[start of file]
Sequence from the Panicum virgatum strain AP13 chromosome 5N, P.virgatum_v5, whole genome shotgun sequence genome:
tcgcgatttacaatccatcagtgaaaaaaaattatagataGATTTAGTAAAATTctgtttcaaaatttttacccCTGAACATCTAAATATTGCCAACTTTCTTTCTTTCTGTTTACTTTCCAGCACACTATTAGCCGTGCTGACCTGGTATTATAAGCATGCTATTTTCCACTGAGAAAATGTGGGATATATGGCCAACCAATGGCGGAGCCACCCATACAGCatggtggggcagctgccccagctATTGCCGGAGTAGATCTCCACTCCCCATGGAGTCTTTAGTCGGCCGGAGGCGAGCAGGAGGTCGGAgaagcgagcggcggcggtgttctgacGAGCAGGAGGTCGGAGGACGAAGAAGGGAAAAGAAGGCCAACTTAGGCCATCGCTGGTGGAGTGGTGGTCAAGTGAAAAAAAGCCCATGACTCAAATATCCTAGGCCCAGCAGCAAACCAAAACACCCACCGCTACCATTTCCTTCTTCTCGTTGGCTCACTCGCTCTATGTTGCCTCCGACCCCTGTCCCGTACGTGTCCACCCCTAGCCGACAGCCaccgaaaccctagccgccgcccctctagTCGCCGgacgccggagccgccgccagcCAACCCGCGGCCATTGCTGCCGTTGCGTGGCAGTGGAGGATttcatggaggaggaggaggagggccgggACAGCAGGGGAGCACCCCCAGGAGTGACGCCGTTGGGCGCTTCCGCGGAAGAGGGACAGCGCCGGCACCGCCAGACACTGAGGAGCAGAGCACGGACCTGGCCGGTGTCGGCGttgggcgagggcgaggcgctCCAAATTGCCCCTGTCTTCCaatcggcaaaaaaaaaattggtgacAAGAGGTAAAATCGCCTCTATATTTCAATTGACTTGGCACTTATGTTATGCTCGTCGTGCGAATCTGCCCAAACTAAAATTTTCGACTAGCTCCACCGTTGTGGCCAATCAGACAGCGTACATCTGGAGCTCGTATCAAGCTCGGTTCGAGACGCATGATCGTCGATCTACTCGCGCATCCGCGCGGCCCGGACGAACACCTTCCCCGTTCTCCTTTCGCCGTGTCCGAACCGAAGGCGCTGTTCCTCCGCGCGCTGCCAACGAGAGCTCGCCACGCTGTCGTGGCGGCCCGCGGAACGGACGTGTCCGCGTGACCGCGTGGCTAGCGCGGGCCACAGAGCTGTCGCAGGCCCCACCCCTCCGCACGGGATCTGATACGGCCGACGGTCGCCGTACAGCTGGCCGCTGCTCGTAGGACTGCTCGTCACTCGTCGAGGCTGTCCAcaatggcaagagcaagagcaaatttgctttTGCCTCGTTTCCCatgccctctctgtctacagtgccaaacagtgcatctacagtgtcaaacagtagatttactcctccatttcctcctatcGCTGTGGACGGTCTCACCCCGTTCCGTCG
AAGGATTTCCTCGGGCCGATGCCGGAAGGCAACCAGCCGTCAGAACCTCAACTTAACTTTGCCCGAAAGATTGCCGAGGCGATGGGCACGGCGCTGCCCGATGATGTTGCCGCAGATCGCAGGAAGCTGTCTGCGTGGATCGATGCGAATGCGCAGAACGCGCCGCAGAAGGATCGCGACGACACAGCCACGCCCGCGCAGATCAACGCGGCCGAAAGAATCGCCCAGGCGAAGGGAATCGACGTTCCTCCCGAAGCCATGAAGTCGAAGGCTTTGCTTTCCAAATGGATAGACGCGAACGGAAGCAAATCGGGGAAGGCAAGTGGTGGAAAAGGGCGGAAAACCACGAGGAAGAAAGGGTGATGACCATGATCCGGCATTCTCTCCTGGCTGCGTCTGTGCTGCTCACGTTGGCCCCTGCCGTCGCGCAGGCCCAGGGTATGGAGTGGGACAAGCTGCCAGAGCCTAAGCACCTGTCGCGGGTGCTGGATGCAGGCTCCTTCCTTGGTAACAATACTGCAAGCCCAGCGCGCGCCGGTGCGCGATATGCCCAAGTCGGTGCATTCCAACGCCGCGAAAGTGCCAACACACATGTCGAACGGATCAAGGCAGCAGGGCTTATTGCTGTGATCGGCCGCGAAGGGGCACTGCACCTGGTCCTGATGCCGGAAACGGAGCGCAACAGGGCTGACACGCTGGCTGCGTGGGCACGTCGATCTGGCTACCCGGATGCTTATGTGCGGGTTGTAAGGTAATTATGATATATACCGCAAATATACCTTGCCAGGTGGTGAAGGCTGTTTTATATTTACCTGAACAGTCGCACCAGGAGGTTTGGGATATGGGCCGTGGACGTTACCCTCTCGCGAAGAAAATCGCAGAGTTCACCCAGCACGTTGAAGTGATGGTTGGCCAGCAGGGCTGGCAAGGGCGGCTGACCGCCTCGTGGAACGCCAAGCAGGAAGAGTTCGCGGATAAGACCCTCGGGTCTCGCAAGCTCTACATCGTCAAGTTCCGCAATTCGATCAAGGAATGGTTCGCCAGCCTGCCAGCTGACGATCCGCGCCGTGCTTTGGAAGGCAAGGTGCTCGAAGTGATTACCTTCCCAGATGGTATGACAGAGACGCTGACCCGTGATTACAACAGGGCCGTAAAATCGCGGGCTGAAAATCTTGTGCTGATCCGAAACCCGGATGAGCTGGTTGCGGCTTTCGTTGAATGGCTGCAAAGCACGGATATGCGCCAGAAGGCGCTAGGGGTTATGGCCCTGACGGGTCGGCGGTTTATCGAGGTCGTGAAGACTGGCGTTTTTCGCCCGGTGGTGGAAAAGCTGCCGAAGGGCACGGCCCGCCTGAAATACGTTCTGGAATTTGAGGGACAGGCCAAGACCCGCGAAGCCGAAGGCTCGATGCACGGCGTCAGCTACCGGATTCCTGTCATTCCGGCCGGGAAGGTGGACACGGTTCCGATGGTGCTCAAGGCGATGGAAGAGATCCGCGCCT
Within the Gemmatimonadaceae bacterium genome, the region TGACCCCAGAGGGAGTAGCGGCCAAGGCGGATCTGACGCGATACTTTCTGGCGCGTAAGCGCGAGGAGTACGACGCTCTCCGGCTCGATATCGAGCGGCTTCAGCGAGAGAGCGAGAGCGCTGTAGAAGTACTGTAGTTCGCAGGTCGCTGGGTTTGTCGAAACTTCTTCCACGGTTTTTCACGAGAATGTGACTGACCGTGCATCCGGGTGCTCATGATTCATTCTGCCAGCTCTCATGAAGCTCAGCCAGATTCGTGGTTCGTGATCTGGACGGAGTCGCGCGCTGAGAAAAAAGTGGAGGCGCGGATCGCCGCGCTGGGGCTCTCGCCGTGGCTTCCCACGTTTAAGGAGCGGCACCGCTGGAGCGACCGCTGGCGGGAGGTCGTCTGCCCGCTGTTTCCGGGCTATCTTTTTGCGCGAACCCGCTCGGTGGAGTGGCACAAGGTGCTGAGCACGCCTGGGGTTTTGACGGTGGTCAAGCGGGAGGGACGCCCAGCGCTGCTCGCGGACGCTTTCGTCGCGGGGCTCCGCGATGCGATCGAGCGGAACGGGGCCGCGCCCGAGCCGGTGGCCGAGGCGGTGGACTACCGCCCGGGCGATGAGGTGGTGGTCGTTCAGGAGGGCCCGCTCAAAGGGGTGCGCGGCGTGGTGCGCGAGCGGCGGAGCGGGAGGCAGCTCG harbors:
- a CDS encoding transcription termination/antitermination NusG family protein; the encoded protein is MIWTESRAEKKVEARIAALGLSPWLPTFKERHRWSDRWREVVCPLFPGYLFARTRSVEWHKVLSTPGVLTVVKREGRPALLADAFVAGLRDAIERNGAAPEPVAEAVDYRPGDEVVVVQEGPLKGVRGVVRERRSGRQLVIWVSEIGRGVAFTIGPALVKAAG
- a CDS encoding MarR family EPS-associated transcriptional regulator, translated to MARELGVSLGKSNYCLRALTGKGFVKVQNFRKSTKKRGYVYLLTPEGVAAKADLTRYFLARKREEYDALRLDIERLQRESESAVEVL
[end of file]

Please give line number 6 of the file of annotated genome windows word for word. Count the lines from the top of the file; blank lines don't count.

- a CDS encoding MarR family EPS-associated transcriptional regulator, translated to MARELGVSLGKSNYCLRALTGKGFVKVQNFRKSTKKRGYVYLLTPEGVAAKADLTRYFLARKREEYDALRLDIERLQRESESAVEVL